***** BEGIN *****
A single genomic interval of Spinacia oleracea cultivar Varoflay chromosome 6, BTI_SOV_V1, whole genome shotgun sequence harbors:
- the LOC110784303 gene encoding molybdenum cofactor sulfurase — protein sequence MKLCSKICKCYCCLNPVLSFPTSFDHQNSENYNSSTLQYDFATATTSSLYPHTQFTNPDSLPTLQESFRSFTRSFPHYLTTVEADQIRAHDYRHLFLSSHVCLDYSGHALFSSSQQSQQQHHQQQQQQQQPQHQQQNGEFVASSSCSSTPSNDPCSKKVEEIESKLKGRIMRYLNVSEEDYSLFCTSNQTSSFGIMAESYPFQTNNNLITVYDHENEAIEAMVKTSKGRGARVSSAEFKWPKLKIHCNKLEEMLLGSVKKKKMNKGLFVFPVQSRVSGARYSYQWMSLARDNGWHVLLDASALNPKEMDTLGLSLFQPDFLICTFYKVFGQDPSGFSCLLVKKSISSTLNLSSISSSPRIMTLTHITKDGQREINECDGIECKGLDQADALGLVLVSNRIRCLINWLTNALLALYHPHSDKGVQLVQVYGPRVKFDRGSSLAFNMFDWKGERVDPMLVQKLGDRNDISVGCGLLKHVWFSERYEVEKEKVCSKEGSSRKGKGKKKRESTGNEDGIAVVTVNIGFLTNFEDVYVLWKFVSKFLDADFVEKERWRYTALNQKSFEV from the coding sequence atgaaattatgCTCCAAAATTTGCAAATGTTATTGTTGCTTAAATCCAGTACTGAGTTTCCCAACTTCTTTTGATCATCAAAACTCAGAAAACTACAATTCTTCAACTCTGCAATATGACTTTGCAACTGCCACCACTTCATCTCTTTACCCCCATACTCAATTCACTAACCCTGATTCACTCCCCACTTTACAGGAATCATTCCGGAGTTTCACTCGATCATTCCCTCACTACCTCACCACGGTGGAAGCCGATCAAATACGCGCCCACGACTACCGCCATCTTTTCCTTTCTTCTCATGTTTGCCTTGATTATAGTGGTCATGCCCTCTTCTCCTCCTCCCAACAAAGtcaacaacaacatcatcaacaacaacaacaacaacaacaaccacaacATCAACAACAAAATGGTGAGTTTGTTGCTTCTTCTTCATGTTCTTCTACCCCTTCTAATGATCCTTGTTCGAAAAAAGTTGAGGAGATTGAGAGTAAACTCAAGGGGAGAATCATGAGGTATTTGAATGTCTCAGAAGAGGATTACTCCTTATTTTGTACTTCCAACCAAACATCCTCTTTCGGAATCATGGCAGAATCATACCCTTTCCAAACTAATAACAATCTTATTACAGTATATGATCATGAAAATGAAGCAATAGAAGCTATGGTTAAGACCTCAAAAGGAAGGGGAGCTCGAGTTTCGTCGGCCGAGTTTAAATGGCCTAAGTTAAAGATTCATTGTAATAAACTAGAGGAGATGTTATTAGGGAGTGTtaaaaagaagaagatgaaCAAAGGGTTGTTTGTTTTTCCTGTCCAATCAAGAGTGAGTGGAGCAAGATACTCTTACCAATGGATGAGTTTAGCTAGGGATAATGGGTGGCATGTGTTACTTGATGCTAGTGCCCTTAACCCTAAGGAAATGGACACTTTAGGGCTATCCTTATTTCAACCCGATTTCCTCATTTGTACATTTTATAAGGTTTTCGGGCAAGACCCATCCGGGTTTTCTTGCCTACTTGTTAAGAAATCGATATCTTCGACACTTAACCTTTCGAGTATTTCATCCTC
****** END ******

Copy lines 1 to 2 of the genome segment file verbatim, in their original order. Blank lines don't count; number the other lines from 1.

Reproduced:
A single genomic interval of Spinacia oleracea cultivar Varoflay chromosome 6, BTI_SOV_V1, whole genome shotgun sequence harbors:
- the LOC110784303 gene encoding molybdenum cofactor sulfurase — protein sequence MKLCSKICKCYCCLNPVLSFPTSFDHQNSENYNSSTLQYDFATATTSSLYPHTQFTNPDSLPTLQESFRSFTRSFPHYLTTVEADQIRAHDYRHLFLSSHVCLDYSGHALFSSSQQSQQQHHQQQQQQQQPQHQQQNGEFVASSSCSSTPSNDPCSKKVEEIESKLKGRIMRYLNVSEEDYSLFCTSNQTSSFGIMAESYPFQTNNNLITVYDHENEAIEAMVKTSKGRGARVSSAEFKWPKLKIHCNKLEEMLLGSVKKKKMNKGLFVFPVQSRVSGARYSYQWMSLARDNGWHVLLDASALNPKEMDTLGLSLFQPDFLICTFYKVFGQDPSGFSCLLVKKSISSTLNLSSISSSPRIMTLTHITKDGQREINECDGIECKGLDQADALGLVLVSNRIRCLINWLTNALLALYHPHSDKGVQLVQVYGPRVKFDRGSSLAFNMFDWKGERVDPMLVQKLGDRNDISVGCGLLKHVWFSERYEVEKEKVCSKEGSSRKGKGKKKRESTGNEDGIAVVTVNIGFLTNFEDVYVLWKFVSKFLDADFVEKERWRYTALNQKSFEV from the coding sequence atgaaattatgCTCCAAAATTTGCAAATGTTATTGTTGCTTAAATCCAGTACTGAGTTTCCCAACTTCTTTTGATCATCAAAACTCAGAAAACTACAATTCTTCAACTCTGCAATATGACTTTGCAACTGCCACCACTTCATCTCTTTACCCCCATACTCAATTCACTAACCCTGATTCACTCCCCACTTTACAGGAATCATTCCGGAGTTTCACTCGATCATTCCCTCACTACCTCACCACGGTGGAAGCCGATCAAATACGCGCCCACGACTACCGCCATCTTTTCCTTTCTTCTCATGTTTGCCTTGATTATAGTGGTCATGCCCTCTTCTCCTCCTCCCAACAAAGtcaacaacaacatcatcaacaacaacaacaacaacaacaaccacaacATCAACAACAAAATGGTGAGTTTGTTGCTTCTTCTTCATGTTCTTCTACCCCTTCTAATGATCCTTGTTCGAAAAAAGTTGAGGAGATTGAGAGTAAACTCAAGGGGAGAATCATGAGGTATTTGAATGTCTCAGAAGAGGATTACTCCTTATTTTGTACTTCCAACCAAACATCCTCTTTCGGAATCATGGCAGAATCATACCCTTTCCAAACTAATAACAATCTTATTACAGTATATGATCATGAAAATGAAGCAATAGAAGCTATGGTTAAGACCTCAAAAGGAAGGGGAGCTCGAGTTTCGTCGGCCGAGTTTAAATGGCCTAAGTTAAAGATTCATTGTAATAAACTAGAGGAGATGTTATTAGGGAGTGTtaaaaagaagaagatgaaCAAAGGGTTGTTTGTTTTTCCTGTCCAATCAAGAGTGAGTGGAGCAAGATACTCTTACCAATGGATGAGTTTAGCTAGGGATAATGGGTGGCATGTGTTACTTGATGCTAGTGCCCTTAACCCTAAGGAAATGGACACTTTAGGGCTATCCTTATTTCAACCCGATTTCCTCATTTGTACATTTTATAAGGTTTTCGGGCAAGACCCATCCGGGTTTTCTTGCCTACTTGTTAAGAAATCGATATCTTCGACACTTAACCTTTCGAGTATTTCATCCTC